Science Sunday: It’s not the heat, it’s the humidity (at Coors Field)

Two CU physicists say to look elsewhere for the decline in Coors Field offense. The humidor is not the culprit. But the National League’s former “official physicist” disagrees.A couple of University of Colorado physicists say the Colorado Rockies baseball team has it backwards with their famous humidor: moist baseballs should fly even farther than dry ones.

In a paper published online, CU-Boulder physicists John Bohn and Edward Meyer found that baseballs stored for two months at a humidity of 30 percent to 50 percent actually flew farther than dry baseballs.

This finding calls into question the experimental results from five seasons of baseball at Coors Field. Since 2002, in an attempt to counterbalance the effects on baseballs of playing at Denver’s mile-high elevation, the Rockies have stored all their game balls in a humidor set at 70 degrees Fahrenheit and 50 percent humidity.

The effects of elevation on aerodynamics of baseballs have been studied. A 400-foot home run hit at sea level becomes a 430-foot homer at Denver’s elevation. Coors Field became known as a great hitter’s park, and a graveyard for pitching careers. But that was before the humidor.

Home run totals in Denver have declined from 268 in 2001 to 185 in 2007, from the most among major league parks, to only the tenth most.

Most fans and writers have attributed the decline in offense, and corresponding improvement of the pitching, to the humidor. But Bohn and Meyer found that two months in the humidor increased the diameter of the balls by 0.26 percent and their mass by 1.6 percent.

Bigger, wetter, squishier balls come off the bat a little more slowly than dry ones. But this effect is more than counterbalanced because they retain their velocity longer. Because they are heavier, they take longer to slow down, and they travel farther.

Bohn and Meyer said:

“We have shown that storing baseballs in humidity controlled environments can slightly increase their size, mass, and density. This change, in turn, has small consequences for the aerodynamics of a ball in flight. Humidified balls will break slightly more, by about 0.2 inch, while batted balls may travel farther, on the order of a couple of feet. Both effects appear at first counterintuitive, but follow from the aerodynamics of spheres in air. Both effects are also common in experience: a baseball and wiffle ball are the same size, but the denser baseball curves far less and can be batted much farther. Moreover, the effect on the batted ball may be largely negated by the decreased coefficient of restitution of the humidified ball.”

So how to explain the decreased scoring at Coors?

“The search for the influence of the humidor on the game at Coors Field then shifts away from aerodynamics to other possible effects. An intriguing possibility is that the humidified balls are easier to grip, allowing pitchers to put a greater spin on a humid ball than on a dry one. In addition, a batted dry ball may be able to have more spin imparted in the collision, thereby allowing the drier ball to travel farther.”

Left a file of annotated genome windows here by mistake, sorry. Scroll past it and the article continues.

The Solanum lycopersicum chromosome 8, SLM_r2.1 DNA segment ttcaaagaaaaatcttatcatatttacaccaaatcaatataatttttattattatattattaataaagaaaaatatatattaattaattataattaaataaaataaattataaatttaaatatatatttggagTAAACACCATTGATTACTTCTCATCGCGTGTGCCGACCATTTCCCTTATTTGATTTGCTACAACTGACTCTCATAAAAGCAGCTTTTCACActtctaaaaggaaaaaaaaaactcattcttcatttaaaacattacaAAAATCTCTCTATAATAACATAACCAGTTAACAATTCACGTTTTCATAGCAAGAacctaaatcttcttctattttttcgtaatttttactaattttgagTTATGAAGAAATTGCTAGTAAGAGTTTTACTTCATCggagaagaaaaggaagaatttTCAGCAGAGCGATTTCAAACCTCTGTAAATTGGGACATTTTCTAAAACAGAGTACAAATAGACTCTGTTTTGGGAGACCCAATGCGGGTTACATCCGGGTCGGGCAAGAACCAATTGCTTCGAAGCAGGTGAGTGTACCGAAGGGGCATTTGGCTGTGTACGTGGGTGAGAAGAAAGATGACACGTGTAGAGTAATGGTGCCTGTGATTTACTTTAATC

The CU paper is not likely to be the final word on the issue, because it contradicts earlier research to a certain extent.

In his classic 1994 book The Physics of Baseball, Yale University physicist Robert Adair said:

“R.C. Larsen found that the weight of balls stored at 100 percent humidity for four weeks increased by 11 percent and the coefficient of restitution” – the promptness with which the ball pops back into its original shape after being struck with a bat – “at an impact velocity of 25 mph decreased by 10 percent when dropped on concrete from a height of 20 feet. The humidified balls will bounce only about 80 percent as high as the balls stored at low humidity.

“If that proportional decrease in elasticity holds at larger impact velocities, the swing of the bat that would drive a `dry’ ball 380 feet
will propel a ball stored at high humidity only 350 feet.”

After reviewing the Bohn and Meyer paper, Adair — who once held the impressive title of “Physicist to the National League” — said in an email:

“As I read the paper, it comes to the conclusion that the humidity does not much affect the flight of the ball — from pitcher to batter or from batter to fence. The differences the authors find are more or less within the uncertainties in their — or our — knowledge of the drag and Magnus forces.  This has always been my studies’ opinion.  I can quibble with some of their statements, e.g., that the Magnus force does not much affect the distance home runs travel — it does for line-drive home runs.  But that is not too important. 

“But I am very much disturbed that they never even mention the effects of humidity on the elasticity of the ball.  That is surely a much larger effect than  aerodynamic effects and likely to be quite important.  The elasticity certainly changes greatly as one goes from 0 percent humidity to 100 percent humidity (at room temperature) as stated in my book.  Hence, I am very comfortable with the general view that the Rockies have reduced home runs by raising the humidity of their  ball storage from 30 percent to 50 percent.”

Pitchers and catchers report for spring training in about five weeks.

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Dan Whipple

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